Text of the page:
There are many opportunities to take students on the adventure of learning outside the classroom. The first activity is a school wide assembly that would require K-12 students to meet in the gymnasium. The assembly is in an environment that is energetic and fun. The students listen to music by the band, watch or participate in a fun activity with older students, and listen to administration lecture about upcoming events and other important information. This atmosphere will bring out many different behaviors from my students. It is important that I allow them to have a fun, positive experience but with expectations on how they need to behave.
My first expectation is that the students will remain in their seats and not move around. With the energy that this assembly will bring, students will need to stay seated so that they are not distracting the other students or those who are putting on the assembly. Students will also be expected to not visit or talk with their classmates during the assembly, as it is a classroom rule to sit quietly while others are speaking. Setting these expectations and explaining why I have them is important for the student to understand.
The next out-of-class activity is a field trip to a pumpkin patch. This field trip is a fun, hands on learning experience. The pumpkin patch has a petting zoo, zip line, corn maze, tractor rides, train rides, face painting, pedal tractor racetrack, and many engaging activities. This activity can also bring out an array of different behaviors in children, which the teacher must be mindful of. On field trips there are teacher helpers like volunteers/parents, who go along to help keep a watchful eye on the students. Students are split into small groups and are teamed up with a teacher helper.
Teacher helpers are given instructions as to what I expect from my students. One of my behavioral expectations is that the students remain in their group at all times. Students are told that they will not be able to roam about the pumpkin patch without their group and their teacher helper. They are told that the teacher helper will be the one who decides when to move on to the next activity. My next behavioral expectation is that the students respect the property of the pumpkin patch and those who work there. This is already one of our classroom rules and they will be expected to follow it even though we are not in school.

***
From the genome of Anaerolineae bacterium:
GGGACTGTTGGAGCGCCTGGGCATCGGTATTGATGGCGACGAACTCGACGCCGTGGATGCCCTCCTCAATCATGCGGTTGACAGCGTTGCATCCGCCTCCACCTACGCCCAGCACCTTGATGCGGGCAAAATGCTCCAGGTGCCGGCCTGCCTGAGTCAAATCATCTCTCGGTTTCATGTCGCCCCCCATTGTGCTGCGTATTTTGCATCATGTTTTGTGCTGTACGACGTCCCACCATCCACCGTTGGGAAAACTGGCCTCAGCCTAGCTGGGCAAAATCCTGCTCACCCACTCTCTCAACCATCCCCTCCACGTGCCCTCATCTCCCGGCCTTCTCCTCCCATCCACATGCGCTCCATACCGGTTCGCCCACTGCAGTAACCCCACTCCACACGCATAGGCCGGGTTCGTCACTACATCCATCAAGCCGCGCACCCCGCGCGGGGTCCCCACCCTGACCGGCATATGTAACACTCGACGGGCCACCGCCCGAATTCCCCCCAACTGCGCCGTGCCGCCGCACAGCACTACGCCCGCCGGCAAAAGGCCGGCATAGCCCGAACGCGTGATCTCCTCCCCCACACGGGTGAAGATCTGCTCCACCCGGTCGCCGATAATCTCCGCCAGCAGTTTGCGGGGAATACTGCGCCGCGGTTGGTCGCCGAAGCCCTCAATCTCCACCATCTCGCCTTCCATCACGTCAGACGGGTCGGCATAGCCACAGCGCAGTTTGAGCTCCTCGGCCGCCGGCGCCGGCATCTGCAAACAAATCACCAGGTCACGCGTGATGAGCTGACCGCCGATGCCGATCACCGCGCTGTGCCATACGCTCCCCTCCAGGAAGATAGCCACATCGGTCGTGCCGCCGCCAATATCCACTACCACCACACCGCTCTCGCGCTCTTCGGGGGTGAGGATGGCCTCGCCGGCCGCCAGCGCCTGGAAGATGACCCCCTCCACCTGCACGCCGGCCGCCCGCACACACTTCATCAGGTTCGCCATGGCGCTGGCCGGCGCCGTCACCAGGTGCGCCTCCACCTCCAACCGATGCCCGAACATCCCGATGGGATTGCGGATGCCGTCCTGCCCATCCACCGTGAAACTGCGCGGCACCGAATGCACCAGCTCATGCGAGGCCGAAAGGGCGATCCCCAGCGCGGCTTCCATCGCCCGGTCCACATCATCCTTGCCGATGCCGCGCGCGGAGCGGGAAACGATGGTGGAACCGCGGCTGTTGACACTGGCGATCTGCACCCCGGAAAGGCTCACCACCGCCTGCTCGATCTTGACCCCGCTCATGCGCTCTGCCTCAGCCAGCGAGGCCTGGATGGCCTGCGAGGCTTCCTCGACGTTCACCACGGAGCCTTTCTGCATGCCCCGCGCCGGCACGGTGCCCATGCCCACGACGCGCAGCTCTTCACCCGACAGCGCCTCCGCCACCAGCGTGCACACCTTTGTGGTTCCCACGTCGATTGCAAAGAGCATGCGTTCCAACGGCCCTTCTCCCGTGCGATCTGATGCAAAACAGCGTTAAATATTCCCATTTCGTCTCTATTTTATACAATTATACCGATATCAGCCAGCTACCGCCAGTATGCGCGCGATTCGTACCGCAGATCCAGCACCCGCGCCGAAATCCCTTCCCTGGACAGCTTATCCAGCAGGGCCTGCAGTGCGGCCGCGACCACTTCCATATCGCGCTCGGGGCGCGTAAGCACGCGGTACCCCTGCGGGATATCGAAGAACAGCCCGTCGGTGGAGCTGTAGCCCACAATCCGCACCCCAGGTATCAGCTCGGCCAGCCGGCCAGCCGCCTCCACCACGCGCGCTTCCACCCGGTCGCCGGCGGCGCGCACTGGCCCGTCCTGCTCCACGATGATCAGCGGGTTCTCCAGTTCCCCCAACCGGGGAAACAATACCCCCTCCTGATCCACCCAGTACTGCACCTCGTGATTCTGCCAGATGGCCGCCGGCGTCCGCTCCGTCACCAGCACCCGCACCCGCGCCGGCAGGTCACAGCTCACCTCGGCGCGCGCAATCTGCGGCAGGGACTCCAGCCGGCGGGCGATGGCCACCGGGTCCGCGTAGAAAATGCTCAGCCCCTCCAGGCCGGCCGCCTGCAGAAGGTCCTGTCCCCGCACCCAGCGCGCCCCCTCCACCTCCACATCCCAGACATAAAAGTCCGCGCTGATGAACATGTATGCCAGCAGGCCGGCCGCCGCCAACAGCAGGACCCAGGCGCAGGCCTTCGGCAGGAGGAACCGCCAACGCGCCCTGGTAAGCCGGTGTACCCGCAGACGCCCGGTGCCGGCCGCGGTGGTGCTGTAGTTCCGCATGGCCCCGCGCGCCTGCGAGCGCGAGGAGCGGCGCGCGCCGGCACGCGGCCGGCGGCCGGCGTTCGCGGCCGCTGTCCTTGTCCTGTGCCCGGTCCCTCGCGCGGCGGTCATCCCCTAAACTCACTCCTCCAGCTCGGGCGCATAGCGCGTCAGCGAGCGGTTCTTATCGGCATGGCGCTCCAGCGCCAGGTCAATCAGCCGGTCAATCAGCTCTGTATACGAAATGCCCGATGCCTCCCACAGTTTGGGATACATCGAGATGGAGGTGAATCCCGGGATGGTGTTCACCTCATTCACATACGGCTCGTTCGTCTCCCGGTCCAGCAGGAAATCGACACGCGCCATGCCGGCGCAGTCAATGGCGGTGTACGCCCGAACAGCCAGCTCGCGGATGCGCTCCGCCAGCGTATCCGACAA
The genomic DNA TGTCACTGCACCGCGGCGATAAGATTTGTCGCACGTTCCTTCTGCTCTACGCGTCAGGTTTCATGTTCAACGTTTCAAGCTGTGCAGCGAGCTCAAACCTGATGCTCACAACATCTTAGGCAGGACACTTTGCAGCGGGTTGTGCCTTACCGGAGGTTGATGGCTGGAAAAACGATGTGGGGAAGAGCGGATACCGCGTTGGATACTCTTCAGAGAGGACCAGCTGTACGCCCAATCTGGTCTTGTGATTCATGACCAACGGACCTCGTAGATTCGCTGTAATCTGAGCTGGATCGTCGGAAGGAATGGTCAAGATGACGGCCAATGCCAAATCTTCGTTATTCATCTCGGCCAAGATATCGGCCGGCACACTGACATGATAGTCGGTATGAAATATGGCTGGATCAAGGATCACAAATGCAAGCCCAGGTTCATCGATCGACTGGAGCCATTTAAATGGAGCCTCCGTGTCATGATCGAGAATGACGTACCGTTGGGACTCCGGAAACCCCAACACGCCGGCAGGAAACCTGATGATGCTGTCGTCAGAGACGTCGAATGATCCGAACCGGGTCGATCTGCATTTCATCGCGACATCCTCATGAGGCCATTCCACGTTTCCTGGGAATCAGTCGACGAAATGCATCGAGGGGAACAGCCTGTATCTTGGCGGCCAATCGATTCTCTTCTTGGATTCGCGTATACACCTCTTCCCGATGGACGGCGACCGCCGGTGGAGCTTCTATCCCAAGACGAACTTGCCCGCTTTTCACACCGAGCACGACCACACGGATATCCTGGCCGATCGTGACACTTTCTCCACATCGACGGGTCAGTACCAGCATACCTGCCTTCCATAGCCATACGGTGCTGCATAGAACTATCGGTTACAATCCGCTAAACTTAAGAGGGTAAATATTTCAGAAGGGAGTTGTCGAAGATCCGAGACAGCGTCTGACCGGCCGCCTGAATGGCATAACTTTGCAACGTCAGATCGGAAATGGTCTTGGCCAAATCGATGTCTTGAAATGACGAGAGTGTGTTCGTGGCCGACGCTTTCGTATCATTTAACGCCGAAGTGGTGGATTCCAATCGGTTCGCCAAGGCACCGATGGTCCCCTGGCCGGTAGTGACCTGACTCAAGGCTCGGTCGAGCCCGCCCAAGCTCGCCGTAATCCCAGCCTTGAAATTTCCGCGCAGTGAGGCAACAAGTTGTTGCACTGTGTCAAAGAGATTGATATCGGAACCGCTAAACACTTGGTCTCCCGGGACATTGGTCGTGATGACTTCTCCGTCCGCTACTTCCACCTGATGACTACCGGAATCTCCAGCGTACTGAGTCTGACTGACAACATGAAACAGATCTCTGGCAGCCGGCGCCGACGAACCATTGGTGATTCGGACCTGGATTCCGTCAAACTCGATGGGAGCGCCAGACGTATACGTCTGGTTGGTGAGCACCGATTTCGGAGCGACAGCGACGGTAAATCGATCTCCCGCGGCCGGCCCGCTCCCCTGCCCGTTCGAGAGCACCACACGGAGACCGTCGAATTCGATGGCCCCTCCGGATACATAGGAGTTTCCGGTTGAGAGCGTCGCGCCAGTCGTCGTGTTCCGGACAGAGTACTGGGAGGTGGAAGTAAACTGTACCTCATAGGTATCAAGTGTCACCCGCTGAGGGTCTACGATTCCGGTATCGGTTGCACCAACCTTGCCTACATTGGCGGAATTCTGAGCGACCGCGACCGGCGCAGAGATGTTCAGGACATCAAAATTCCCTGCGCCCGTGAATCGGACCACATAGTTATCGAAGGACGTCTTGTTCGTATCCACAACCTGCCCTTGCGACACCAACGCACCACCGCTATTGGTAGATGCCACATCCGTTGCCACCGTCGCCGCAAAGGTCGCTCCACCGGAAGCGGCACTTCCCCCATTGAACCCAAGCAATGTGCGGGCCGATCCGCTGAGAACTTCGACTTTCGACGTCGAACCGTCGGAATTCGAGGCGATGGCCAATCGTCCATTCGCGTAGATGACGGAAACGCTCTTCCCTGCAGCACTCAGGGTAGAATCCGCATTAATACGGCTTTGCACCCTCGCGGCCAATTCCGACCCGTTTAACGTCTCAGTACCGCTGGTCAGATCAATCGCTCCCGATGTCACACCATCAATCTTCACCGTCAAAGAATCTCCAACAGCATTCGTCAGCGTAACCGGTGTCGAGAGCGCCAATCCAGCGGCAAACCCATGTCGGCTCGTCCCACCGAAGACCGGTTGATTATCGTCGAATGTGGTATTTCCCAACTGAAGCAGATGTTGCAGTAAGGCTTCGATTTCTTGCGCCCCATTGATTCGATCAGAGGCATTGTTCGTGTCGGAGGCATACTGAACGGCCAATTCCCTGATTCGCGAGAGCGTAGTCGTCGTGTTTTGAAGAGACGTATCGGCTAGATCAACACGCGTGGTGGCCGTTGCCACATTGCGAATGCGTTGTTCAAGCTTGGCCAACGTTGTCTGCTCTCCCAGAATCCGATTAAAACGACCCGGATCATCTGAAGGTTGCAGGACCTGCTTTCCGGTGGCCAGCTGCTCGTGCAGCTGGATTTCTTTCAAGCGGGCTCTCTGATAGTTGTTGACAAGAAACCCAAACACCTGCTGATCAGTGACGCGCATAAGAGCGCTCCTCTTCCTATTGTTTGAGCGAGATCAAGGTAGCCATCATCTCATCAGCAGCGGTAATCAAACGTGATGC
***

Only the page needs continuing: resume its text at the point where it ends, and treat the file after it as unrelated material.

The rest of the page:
A teacher must try to always be one step ahead of their students when it comes to how students will behave in situations. It is extremely important that students always know what is expected of them. A teacher may continually have the child recite the rules over and over, but that doesn’t mean they understand what it means. A teacher may think that the classroom rules are clear and concise, but to a few students they many not be. The first way a teacher can evaluate what her students understand about those expectations, is through discussion.
The teacher must state the rule and then explain what it means. The teacher’s explanation should provide examples and scenarios that the student can understand. Allowing the children to give examples that they can relate to, can also help evaluate their understand of the expectation. Another way to evaluate is through role-playing. Children are given scenarios on how to break the rules or follow the rules and then they act it out. The class audience can then determine what rule is broken and how it could have been prevented. The students may also act out how it looks to follow the rule. The teacher can then explain what consequence would be given if rules are not followed. This is fun for the students and allows the teacher to see who is or doesn’t understand the expectations.